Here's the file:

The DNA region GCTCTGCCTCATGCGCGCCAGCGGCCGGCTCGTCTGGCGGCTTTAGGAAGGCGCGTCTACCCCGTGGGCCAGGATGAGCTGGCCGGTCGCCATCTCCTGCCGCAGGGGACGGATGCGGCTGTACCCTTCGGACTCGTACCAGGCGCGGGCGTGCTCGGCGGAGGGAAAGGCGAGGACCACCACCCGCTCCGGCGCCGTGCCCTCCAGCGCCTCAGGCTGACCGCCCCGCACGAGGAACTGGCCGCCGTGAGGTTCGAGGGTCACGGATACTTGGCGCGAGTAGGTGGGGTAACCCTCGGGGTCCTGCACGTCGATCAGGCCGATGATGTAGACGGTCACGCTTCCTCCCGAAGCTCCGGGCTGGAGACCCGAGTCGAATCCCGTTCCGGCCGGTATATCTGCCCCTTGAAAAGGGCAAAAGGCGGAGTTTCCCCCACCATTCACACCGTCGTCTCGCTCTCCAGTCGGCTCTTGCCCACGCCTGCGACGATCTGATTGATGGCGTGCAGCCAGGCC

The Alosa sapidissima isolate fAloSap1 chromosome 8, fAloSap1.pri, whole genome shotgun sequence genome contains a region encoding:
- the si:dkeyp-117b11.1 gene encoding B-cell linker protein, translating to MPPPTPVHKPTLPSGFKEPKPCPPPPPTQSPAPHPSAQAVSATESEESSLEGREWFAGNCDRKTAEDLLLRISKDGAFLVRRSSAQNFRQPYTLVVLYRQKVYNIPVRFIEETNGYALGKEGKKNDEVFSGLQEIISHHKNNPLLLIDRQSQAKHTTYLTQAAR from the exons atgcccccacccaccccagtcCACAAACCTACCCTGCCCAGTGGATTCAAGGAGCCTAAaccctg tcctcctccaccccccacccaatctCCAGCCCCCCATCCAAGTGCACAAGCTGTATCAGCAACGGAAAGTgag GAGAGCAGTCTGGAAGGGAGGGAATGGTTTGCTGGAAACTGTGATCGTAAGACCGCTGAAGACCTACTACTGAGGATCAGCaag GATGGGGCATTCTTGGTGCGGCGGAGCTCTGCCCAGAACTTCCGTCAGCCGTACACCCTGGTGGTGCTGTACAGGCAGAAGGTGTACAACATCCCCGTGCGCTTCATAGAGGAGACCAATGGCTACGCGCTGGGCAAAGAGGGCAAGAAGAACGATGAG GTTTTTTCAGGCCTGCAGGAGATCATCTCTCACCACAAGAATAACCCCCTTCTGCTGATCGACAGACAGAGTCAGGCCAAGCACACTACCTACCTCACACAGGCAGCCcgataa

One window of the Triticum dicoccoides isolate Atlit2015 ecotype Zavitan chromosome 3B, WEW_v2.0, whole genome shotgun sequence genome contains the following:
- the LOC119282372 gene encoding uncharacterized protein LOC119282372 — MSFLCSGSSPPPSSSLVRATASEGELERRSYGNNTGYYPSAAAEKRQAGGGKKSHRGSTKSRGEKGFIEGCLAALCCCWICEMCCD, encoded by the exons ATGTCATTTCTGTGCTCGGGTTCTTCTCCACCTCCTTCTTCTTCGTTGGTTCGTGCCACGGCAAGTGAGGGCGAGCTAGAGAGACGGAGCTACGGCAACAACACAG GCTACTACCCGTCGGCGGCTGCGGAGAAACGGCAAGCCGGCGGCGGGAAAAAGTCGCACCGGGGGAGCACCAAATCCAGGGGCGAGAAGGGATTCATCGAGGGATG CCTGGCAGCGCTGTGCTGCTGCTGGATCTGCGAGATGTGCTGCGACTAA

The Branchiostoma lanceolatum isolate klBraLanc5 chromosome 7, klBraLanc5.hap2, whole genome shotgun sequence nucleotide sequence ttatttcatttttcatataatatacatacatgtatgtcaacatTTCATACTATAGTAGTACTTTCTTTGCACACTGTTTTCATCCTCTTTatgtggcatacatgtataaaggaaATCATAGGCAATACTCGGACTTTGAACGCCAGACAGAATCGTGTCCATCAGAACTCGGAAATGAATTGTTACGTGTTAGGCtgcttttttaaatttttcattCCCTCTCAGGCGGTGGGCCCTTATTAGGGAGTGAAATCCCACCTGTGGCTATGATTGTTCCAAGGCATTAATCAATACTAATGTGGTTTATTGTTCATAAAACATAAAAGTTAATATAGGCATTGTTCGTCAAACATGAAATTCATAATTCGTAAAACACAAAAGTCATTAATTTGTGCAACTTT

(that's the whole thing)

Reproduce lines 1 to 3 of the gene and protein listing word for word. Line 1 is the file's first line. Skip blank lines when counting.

The DNA region GCTCTGCCTCATGCGCGCCAGCGGCCGGCTCGTCTGGCGGCTTTAGGAAGGCGCGTCTACCCCGTGGGCCAGGATGAGCTGGCCGGTCGCCATCTCCTGCCGCAGGGGACGGATGCGGCTGTACCCTTCGGACTCGTACCAGGCGCGGGCGTGCTCGGCGGAGGGAAAGGCGAGGACCACCACCCGCTCCGGCGCCGTGCCCTCCAGCGCCTCAGGCTGACCGCCCCGCACGAGGAACTGGCCGCCGTGAGGTTCGAGGGTCACGGATACTTGGCGCGAGTAGGTGGGGTAACCCTCGGGGTCCTGCACGTCGATCAGGCCGATGATGTAGACGGTCACGCTTCCTCCCGAAGCTCCGGGCTGGAGACCCGAGTCGAATCCCGTTCCGGCCGGTATATCTGCCCCTTGAAAAGGGCAAAAGGCGGAGTTTCCCCCACCATTCACACCGTCGTCTCGCTCTCCAGTCGGCTCTTGCCCACGCCTGCGACGATCTGATTGATGGCGTGCAGCCAGGCC

The Alosa sapidissima isolate fAloSap1 chromosome 8, fAloSap1.pri, whole genome shotgun sequence genome contains a region encoding:
- the si:dkeyp-117b11.1 gene encoding B-cell linker protein, translating to MPPPTPVHKPTLPSGFKEPKPCPPPPPTQSPAPHPSAQAVSATESEESSLEGREWFAGNCDRKTAEDLLLRISKDGAFLVRRSSAQNFRQPYTLVVLYRQKVYNIPVRFIEETNGYALGKEGKKNDEVFSGLQEIISHHKNNPLLLIDRQSQAKHTTYLTQAAR from the exons atgcccccacccaccccagtcCACAAACCTACCCTGCCCAGTGGATTCAAGGAGCCTAAaccctg tcctcctccaccccccacccaatctCCAGCCCCCCATCCAAGTGCACAAGCTGTATCAGCAACGGAAAGTgag GAGAGCAGTCTGGAAGGGAGGGAATGGTTTGCTGGAAACTGTGATCGTAAGACCGCTGAAGACCTACTACTGAGGATCAGCaag GATGGGGCATTCTTGGTGCGGCGGAGCTCTGCCCAGAACTTCCGTCAGCCGTACACCCTGGTGGTGCTGTACAGGCAGAAGGTGTACAACATCCCCGTGCGCTTCATAGAGGAGACCAATGGCTACGCGCTGGGCAAAGAGGGCAAGAAGAACGATGAG GTTTTTTCAGGCCTGCAGGAGATCATCTCTCACCACAAGAATAACCCCCTTCTGCTGATCGACAGACAGAGTCAGGCCAAGCACACTACCTACCTCACACAGGCAGCCcgataa